One of the changes being proposed is allowing LLPs to issue non-convertible debentures.
After amending the Companies Act, the ministry of corporate affairs is now looking to decriminalise provisions of the Limited Liability Partnership (LLP) Act in the upcoming Winter Session of Parliament.
One of the changes being proposed is allowing LLPs to issue non-convertible debentures (NCDs), a senior government official told Business Standard.
“Many provisions in the Companies Act are also linked to the LLP Act.
"We want to ensure both are compatible and also do away with criminality when it comes to procedural offences,” the official said.
Around 20 clauses in the Act relating to procedural violations will be revised.
“There are various legal provisions that are harsh and judicial custody in those cases will not serve any purpose.
"Both the government and the industry have been working together to decriminalise various statutory provisions,” said Abhishek A Rastogi, partner at Khaitan & Co.
The amendments will also address certain grey areas in the laws, such as whether LLPs can issue NCDs.
According to the Companies Act 2013, while LLPs are considered body corporates, they cannot issue debentures to raise funds.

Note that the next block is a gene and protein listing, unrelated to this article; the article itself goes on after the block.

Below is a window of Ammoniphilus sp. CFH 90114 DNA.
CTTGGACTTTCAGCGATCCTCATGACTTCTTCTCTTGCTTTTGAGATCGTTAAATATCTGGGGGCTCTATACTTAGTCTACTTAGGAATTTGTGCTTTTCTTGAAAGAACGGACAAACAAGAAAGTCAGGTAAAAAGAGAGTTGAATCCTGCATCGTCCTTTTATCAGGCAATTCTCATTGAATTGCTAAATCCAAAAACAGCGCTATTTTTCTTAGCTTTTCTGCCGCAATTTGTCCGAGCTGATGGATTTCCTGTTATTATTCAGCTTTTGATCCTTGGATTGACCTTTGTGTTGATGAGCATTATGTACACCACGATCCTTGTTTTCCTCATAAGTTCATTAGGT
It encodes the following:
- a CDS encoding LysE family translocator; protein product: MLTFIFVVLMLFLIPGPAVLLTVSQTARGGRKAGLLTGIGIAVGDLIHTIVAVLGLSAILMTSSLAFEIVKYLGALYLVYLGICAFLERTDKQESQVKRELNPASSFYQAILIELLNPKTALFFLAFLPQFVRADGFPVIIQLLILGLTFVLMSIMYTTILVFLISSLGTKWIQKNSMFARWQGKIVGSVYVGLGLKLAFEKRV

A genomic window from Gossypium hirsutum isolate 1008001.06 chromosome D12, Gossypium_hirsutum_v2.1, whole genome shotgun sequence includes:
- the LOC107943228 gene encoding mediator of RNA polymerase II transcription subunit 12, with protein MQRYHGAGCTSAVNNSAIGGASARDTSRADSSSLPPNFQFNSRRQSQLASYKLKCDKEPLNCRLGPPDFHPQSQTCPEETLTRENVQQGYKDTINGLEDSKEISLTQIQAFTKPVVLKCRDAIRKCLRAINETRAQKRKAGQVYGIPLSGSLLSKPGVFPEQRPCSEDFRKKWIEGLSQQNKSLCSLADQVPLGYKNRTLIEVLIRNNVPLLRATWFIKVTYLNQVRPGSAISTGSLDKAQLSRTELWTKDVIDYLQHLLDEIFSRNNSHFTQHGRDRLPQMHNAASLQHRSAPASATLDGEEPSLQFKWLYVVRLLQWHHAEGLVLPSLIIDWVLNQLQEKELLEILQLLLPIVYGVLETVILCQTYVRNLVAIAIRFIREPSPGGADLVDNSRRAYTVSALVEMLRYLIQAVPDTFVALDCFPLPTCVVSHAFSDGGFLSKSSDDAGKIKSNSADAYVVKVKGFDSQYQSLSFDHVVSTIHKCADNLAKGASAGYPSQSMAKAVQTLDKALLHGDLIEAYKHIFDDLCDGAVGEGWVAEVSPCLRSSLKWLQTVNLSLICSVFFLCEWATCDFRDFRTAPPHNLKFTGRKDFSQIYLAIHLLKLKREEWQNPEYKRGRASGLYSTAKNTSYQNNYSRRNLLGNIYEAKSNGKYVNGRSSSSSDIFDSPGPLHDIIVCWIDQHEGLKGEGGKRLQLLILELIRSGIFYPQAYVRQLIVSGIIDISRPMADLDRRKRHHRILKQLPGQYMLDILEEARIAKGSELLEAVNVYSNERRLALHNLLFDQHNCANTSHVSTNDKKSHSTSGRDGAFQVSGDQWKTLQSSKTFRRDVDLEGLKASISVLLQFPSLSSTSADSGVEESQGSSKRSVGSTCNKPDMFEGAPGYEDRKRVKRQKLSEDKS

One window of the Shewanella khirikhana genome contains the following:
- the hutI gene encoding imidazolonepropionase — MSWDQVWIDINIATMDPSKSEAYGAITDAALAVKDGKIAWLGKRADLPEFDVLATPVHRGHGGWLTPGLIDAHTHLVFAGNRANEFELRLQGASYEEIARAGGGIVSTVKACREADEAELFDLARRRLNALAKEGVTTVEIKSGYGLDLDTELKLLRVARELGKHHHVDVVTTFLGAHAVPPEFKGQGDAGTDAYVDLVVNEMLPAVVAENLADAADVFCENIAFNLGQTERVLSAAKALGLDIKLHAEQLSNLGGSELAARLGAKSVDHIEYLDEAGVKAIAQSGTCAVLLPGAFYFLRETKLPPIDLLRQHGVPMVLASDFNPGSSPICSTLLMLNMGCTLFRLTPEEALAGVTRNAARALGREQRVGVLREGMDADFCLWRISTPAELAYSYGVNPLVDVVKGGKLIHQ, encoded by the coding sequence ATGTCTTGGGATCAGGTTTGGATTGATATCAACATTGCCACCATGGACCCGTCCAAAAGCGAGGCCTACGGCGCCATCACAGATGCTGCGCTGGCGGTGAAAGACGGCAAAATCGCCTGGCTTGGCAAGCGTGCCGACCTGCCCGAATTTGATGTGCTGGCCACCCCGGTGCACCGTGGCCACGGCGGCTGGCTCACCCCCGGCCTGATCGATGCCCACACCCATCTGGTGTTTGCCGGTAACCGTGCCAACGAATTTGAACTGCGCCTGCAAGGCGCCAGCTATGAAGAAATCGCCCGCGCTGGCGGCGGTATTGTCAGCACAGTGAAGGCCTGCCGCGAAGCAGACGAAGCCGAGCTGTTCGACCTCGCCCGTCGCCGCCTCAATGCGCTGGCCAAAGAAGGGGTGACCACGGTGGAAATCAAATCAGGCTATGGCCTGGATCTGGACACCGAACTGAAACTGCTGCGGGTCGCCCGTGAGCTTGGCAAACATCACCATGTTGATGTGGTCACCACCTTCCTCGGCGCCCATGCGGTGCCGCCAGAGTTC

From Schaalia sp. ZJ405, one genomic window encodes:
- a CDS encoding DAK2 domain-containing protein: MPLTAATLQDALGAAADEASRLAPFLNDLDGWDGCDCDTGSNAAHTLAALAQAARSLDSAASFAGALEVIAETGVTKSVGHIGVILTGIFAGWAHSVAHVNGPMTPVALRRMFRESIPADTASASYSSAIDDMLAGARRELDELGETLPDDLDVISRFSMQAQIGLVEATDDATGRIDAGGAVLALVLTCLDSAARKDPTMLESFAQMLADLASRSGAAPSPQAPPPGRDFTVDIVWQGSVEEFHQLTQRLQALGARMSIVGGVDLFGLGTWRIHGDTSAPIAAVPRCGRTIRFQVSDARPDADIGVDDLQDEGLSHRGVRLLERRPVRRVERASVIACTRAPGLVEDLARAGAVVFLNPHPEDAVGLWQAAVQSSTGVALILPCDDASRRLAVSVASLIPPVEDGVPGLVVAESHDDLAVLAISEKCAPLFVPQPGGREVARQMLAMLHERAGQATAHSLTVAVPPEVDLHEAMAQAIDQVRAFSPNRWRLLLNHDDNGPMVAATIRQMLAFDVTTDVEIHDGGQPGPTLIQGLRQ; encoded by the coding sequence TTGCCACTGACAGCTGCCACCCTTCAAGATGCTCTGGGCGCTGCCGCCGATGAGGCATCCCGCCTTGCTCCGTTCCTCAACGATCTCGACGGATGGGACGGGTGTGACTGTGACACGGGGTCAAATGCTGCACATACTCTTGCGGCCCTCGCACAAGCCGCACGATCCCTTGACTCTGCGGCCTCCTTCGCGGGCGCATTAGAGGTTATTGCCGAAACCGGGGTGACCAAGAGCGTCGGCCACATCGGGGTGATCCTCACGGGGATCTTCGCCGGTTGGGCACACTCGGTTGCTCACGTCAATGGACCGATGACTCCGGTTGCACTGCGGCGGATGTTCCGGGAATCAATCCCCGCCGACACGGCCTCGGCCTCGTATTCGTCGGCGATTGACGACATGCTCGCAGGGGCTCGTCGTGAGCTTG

Experts say only partners can contribute funds as LLPs have no rights to issue debt.
NCDs are debt instruments, generally long term, and acknowledge an obligation towards the issuing company.
Such instruments allow a company to raise funds from the public.
Since NCDs cannot be converted into shares or equities, these instruments always remain debts.
This ensures that there is no dilution in ownership.
“Instruments are much more secure than normal debt... It will increase the avenues for raising funds. It will also earn an investor much more interest,” said Ankit Singhi, partner at Corporate Professionals.
Debentures earn fixed rates of interest and have less risk — they are rated by credit agencies.
“Hypothetically, in case LLPs are statutorily allowed to issue NCDs, they will be able to raise funds from the market at a cheaper rate as debenture rates are always less than the borrowing rate from the bank,” Rastogi added.
The recommendations for these amendments have been sent to the Company Law Committee by the MCA.
“In case of criminal provisions there are a range of minimum and maximum penalties. We go for the middle so as to ensure there is no discretion allowed,” the official said.
For instance, according to experts of the LLP Act, any false statement in returns or other documents is punishable with imprisonment for a term that may extend to two years, and a fine up to Rs 5 lakh and not less than Rs 1 lakh.
The MCA is also working towards setting up an e-adjudication platform next year.